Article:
Since his election in 2015 Corbyn has been subject to coups from the right wing of the party and a concerted campaign of vilification by the Westminster lobby press and commentariat. According to reports by Middle East Eye, Corbyn and his leftist anti-imperialist faction of the party has not been spared the clandestine activity of Israeli diplomats. Recordings seen by the online news source stipulate that Israeli diplomats have actively sought to establish organizations and youth groups to promote Israeli influence within the Labour party and undermine Corbyn’s leadership. With little friends in the mainstream media or the corridors of power in Westminster, Crobynism has relied on the grassroots energy of Momentum which has played a crucial role in propelling the Labour party to 480,000 members and consistently aided in maintaining the core values of the current Labour party are brought to doorsteps across the country – many of Momentums key strategists are drawn from the ranks of the class of 2010/2011 student movement.

Brexit, a potentially asymmetric trade deal with the US, the National Health Service, falling living standards and the environment will dominate this UK election. However, the Labour party’s positioning on Palestine will also be a major factor within its foreign policy platform. During the 2018 Labour Party conference, the delegation hall was filled with Palestinian flags waved enthusiastically by members. During a course of a debate concerning the Palestinian right of return, Colin Monehan, an impassioned CLP member from East London, stated in a thick cockney accent:

“In 1948 the Palestinian people suffered the tragedy of the Nakba,  when the majority of Palestinian people were forcibly displaced from their homes and there has to be a recognition of that. That tragedy that the Palestinians suffered cannot be written out of history, it cannot be downplayed and it must not be ignored”

The party conference voted overwhelmingly in support of the right of return and a complete block on arms sales to Israel. It was the Labour party which oversaw the Nakbah, over eighty years later they have an historic opportunity begin the slow process of addressing their complicity in this calamity. However, if a Labour government is to be part of a just solution and a lasting peace, it must locate and in turn center its most critical and indefatigable voices on Palestine. More often than not these are found strategizing on University campuses and on the front lines of British taking the fight for Palestine to the streets.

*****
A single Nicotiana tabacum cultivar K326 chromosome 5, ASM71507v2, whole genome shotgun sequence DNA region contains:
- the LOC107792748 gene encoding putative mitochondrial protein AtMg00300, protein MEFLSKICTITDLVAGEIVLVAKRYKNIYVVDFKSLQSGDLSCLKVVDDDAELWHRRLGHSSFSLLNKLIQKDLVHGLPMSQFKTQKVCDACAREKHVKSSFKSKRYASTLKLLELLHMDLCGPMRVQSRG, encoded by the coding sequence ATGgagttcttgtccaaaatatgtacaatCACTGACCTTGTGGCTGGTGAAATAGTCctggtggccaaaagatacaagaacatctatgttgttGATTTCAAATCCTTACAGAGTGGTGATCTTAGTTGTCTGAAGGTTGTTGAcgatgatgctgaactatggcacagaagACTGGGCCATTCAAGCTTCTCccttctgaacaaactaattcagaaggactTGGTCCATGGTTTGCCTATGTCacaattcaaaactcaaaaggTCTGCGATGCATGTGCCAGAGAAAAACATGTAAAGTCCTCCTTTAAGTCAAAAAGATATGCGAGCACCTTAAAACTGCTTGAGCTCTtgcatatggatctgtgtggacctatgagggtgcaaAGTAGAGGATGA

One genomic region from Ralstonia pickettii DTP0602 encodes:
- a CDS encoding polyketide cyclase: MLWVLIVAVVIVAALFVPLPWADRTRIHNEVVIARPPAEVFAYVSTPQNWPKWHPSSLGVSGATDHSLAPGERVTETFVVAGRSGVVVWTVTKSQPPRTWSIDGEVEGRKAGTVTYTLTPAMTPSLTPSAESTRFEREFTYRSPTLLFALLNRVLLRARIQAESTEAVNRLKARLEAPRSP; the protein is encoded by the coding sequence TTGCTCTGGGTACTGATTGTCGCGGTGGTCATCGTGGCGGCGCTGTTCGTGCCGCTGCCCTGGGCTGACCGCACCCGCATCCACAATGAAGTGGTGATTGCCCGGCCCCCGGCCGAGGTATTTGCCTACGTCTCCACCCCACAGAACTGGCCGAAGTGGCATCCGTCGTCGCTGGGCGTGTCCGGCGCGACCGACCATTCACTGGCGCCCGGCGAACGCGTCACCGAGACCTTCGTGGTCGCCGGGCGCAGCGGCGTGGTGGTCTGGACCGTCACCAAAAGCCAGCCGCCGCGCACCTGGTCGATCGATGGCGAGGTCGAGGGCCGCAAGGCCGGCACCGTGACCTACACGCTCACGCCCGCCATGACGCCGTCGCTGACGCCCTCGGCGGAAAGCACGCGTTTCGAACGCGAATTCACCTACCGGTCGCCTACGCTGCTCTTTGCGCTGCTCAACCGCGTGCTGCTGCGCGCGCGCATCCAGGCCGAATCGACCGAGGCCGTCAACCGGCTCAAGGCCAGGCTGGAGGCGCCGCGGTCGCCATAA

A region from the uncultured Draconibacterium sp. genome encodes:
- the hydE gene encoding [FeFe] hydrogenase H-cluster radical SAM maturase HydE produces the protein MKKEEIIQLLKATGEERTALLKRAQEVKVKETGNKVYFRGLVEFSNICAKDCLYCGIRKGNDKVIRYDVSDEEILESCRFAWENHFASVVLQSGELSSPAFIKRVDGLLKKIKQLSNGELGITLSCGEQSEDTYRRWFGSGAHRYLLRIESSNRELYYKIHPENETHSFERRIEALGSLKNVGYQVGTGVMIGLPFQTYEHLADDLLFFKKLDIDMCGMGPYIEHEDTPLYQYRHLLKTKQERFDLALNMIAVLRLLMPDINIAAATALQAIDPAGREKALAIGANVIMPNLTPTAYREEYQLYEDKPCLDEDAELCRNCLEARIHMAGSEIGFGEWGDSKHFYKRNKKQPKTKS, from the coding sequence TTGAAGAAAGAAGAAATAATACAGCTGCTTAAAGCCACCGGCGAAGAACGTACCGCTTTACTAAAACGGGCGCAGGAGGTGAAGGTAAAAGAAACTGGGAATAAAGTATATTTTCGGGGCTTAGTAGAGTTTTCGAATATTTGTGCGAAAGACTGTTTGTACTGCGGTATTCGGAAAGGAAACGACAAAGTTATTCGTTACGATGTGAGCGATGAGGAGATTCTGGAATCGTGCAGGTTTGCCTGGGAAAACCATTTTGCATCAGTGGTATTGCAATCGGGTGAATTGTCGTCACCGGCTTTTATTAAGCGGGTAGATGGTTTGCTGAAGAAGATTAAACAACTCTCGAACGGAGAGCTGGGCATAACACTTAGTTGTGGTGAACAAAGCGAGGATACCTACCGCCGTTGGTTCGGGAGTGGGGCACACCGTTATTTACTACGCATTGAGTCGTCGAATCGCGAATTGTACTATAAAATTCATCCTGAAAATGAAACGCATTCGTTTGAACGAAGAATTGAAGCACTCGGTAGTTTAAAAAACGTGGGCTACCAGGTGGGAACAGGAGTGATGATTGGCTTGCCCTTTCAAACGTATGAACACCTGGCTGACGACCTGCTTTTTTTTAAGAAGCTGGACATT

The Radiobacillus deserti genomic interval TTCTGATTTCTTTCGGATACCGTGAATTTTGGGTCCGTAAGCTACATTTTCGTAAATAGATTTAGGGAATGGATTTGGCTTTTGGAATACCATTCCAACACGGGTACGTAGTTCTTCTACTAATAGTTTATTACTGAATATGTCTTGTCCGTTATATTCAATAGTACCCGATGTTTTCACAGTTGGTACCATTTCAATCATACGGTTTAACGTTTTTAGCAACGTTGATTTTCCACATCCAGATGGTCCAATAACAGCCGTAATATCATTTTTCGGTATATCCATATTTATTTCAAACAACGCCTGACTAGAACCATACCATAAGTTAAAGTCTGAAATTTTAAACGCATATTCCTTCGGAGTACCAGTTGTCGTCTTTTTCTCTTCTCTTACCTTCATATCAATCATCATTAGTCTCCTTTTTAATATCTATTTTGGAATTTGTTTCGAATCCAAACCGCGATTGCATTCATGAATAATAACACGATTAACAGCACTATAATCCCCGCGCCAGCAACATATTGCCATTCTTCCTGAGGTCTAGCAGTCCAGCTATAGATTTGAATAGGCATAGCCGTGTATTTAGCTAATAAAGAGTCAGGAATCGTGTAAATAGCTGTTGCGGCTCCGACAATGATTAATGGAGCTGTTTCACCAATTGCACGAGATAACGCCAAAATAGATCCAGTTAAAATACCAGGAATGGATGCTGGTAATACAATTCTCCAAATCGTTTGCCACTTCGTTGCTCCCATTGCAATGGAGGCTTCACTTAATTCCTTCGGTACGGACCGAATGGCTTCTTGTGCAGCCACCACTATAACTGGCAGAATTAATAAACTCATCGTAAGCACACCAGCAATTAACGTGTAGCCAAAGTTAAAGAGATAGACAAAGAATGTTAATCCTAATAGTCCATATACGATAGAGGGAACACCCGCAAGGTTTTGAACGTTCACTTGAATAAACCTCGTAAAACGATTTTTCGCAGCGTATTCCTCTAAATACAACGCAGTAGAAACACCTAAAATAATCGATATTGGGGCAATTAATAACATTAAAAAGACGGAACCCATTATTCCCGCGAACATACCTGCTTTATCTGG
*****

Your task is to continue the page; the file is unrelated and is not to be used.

Nick Rodrigo

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6 Responses

  1. tony greenstein on November 19, 2019, 8:11 am

    unfortunately this analysis is hopelessly optimistic and seems to draw straight lines from actions and activities and protests that cannot be logically justified. Its analysis leaves a lot to be desired.

    In stating that ‘The techniques and skills students built during the occupations for Gaza would be central for the student movements role in spear heading the anti austerity movement in the UK.’ There is no evidence for this. The tuition fees protest in 2010/11 grew anew out of a wholly different set of circumstances. I know because my own daughter was arrested invading Millbank, the Lib Dem HQ.

    However that struggle, a massive one at the time faded although one of its effects was the decimation of the Lib Dems in 2015 and 2017.

    Likewise Nick Rodrigo passes over what has happened since 2015 in the Labour Party where Corbyn has been the subject of a fierce fightback by the Labour Right. Unfortunately contrary to what he say Momentum has effectively been a partner in this supporting the witchhunt of socialists and accepting the IHRA definition of antisemitism

    • Nickrodrigo on November 19, 2019, 6:58 pm

      Thanks for the reply to the article Tony, I believe for anyone reading your comment, in addition to this article, would benefit from a healthy exchange.

      You can actually draw a straight line from the Gaza occupations of 2009 to the Millbank protests and ensuing occupations across London universities and beyond. As someone who took part in both, the organizing committees and structures were almost replicated (at least in the case of SOAS, which was really the vanguard occupation along with UCL). Without these spaces as incubators for radical politics at the time, the style and format of the early student protests would not have been possible. I witnessed this first hand, and would urge you to purchase “Student Revolt: Voices of the Austerity Generation” by Matt Myers to delve deeper into some of these points made. I am of course not for one moment saying the movement for Palestine sparked the anti austerity movement, but they are connected through a radical praxis which started on campuses.